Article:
There would be a closing at which the settlement sheet would credit the outstanding balance on the obligation secured by the deed of trust against the purchase price.
The beneficiary of the deed of trust would execute a release of the deed of trust, and the owner of the property would execute a deed to the beneficiary of the deed of trust.
Strictly speaking, a deed from the owner to the beneficiary might extinguish the deed of trust anyway due to the doctrine of merger and if there was a desire to keep the deed of trust with the priority it affords to the lender in place, the owner might convey not to the beneficiary of the deed of trust but to another entity related to and owned by the beneficiary.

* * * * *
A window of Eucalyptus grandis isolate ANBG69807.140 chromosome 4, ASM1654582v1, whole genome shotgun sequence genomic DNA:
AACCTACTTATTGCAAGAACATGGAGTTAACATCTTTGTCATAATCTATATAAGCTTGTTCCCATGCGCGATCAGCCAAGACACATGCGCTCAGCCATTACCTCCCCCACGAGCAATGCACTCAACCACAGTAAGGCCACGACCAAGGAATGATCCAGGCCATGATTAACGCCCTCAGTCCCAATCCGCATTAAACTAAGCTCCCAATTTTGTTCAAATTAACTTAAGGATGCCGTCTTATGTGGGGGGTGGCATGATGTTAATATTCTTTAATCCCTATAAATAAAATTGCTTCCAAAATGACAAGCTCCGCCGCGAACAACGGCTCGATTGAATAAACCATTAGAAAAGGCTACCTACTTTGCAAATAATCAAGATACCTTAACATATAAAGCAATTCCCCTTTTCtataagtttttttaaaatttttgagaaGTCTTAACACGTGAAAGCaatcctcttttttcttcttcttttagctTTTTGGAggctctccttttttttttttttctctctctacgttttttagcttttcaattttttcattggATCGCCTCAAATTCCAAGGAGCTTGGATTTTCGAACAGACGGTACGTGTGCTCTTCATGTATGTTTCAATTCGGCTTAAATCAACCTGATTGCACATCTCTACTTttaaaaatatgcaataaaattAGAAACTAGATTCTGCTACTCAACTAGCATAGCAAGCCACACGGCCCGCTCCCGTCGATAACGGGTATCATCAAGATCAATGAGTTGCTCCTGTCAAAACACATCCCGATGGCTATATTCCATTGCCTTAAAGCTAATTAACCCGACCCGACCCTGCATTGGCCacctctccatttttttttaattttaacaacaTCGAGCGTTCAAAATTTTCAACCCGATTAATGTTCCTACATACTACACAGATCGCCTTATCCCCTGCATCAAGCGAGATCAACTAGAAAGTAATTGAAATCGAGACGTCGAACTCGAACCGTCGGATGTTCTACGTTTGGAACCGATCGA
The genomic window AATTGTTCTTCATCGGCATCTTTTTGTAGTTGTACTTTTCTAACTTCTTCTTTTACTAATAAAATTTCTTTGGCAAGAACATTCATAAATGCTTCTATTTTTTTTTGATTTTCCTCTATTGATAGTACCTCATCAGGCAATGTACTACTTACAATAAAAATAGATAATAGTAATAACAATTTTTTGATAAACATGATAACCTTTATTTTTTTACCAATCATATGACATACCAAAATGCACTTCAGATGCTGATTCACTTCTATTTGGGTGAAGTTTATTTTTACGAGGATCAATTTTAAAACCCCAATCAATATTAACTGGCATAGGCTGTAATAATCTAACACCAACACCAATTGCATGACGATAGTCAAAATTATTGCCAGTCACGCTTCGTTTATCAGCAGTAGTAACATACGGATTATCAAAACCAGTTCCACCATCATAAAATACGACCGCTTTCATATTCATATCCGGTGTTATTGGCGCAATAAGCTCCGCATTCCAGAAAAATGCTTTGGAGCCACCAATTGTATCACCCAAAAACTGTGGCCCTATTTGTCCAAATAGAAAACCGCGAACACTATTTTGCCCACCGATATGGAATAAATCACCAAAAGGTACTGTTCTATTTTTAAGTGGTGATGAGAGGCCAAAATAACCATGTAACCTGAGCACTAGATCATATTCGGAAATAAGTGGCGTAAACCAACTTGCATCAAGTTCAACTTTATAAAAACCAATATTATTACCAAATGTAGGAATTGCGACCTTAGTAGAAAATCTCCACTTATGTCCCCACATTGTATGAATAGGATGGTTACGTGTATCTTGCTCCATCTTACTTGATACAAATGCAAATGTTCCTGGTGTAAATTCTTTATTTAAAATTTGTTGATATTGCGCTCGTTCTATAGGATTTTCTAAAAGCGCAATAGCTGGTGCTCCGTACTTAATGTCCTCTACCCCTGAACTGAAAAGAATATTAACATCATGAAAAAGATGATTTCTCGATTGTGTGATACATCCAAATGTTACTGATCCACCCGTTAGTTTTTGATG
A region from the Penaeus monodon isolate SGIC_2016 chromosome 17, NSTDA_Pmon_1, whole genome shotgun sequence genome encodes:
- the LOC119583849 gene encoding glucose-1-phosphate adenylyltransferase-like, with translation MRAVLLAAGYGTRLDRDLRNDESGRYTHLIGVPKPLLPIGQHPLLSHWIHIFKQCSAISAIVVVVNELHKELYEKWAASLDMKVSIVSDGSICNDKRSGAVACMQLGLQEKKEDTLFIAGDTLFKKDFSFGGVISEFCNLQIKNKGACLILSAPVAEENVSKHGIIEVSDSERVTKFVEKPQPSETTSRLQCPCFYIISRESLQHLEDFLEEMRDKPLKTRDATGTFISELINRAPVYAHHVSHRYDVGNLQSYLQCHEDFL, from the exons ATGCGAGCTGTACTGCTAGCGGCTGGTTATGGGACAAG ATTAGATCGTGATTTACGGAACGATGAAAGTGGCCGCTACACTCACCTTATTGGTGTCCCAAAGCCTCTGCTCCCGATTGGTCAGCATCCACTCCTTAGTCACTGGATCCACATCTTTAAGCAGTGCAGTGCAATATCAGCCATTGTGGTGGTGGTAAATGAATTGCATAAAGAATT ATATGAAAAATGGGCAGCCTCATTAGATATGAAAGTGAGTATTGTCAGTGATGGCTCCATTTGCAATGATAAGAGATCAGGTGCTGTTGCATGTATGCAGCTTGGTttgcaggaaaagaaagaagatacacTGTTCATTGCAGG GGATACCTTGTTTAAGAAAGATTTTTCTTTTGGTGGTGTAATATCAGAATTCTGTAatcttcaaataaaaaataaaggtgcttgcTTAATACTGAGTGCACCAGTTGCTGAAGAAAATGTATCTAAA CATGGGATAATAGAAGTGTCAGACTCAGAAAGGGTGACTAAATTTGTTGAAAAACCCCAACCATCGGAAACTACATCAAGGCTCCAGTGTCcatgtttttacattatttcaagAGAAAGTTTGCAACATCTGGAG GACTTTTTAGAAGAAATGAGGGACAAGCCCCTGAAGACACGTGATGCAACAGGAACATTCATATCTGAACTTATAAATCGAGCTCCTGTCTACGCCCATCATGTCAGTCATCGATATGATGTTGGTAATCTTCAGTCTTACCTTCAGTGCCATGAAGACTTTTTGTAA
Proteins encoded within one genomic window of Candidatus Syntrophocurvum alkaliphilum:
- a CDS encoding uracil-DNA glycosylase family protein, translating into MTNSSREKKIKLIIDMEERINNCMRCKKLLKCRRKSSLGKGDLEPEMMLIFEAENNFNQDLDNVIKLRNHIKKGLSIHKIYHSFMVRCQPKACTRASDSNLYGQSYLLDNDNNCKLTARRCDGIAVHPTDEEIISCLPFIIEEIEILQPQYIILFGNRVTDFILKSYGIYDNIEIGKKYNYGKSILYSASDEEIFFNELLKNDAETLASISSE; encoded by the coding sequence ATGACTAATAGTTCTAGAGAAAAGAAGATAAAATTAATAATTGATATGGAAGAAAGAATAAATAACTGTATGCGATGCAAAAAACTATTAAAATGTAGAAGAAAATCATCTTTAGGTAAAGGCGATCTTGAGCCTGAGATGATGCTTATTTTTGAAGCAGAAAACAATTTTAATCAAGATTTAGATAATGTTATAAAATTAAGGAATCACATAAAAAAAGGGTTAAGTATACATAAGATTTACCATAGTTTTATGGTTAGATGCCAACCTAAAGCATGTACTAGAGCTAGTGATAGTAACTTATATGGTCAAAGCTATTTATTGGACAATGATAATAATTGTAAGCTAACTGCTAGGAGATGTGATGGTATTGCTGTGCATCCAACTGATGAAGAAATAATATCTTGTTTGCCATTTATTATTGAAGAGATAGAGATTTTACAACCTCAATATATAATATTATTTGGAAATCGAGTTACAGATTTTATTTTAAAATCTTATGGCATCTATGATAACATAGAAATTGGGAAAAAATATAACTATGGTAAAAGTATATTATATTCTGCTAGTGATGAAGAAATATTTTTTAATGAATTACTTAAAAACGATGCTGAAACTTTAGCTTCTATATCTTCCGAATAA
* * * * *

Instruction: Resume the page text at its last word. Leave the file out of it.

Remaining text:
Conceptually, for the most part, deeds of trust are conceived of as mortgages with a lien theory (which was invented in California), in modern commerce, whatever the legal fictions associated with the deed of trust concept at its inception originally imagined.
A lengthy scholarly treatment of the questions you are asking can be found in this law review article from the California Law Review in July of 1915, but it is (obviously) out of date.